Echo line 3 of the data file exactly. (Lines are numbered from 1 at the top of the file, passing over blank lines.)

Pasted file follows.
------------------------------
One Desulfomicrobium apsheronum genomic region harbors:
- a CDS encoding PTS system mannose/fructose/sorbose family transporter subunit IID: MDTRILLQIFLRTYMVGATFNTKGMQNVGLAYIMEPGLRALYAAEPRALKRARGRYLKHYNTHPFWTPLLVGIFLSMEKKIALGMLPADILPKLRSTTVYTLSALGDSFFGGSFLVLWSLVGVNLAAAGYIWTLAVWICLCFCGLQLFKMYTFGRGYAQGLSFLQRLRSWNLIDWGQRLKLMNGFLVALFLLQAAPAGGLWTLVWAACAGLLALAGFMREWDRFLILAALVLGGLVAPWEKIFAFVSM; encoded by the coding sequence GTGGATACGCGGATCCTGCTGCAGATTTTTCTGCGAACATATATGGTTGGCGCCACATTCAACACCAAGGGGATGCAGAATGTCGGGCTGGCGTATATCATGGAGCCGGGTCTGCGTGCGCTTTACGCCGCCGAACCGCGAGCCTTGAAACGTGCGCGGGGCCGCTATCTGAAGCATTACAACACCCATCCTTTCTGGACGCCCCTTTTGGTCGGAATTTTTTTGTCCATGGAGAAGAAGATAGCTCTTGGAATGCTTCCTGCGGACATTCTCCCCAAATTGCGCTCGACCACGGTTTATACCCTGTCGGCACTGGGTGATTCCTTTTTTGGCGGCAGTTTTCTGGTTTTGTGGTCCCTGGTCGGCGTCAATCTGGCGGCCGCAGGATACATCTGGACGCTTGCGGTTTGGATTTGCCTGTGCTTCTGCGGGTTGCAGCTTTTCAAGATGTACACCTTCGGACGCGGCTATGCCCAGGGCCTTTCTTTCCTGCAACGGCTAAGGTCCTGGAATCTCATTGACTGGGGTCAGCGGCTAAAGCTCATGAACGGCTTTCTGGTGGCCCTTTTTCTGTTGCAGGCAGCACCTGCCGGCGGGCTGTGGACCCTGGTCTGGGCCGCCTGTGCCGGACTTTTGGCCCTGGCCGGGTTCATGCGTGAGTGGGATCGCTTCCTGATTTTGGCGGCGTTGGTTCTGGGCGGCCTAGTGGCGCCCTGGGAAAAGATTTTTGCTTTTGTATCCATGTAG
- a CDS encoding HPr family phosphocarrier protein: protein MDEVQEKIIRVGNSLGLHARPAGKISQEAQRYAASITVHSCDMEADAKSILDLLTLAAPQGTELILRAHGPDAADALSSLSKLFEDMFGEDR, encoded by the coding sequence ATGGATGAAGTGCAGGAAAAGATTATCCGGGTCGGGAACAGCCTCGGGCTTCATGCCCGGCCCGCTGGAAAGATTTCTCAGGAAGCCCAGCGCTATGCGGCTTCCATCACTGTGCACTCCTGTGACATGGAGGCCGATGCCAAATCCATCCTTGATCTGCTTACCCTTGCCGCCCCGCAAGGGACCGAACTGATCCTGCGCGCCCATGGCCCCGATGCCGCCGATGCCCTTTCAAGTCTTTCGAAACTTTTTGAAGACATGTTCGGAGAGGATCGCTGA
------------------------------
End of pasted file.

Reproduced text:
- a CDS encoding HPr family phosphocarrier protein: protein MDEVQEKIIRVGNSLGLHARPAGKISQEAQRYAASITVHSCDMEADAKSILDLLTLAAPQGTELILRAHGPDAADALSSLSKLFEDMFGEDR, encoded by the coding sequence ATGGATGAAGTGCAGGAAAAGATTATCCGGGTCGGGAACAGCCTCGGGCTTCATGCCCGGCCCGCTGGAAAGATTTCTCAGGAAGCCCAGCGCTATGCGGCTTCCATCACTGTGCACTCCTGTGACATGGAGGCCGATGCCAAATCCATCCTTGATCTGCTTACCCTTGCCGCCCCGCAAGGGACCGAACTGATCCTGCGCGCCCATGGCCCCGATGCCGCCGATGCCCTTTCAAGTCTTTCGAAACTTTTTGAAGACATGTTCGGAGAGGATCGCTGA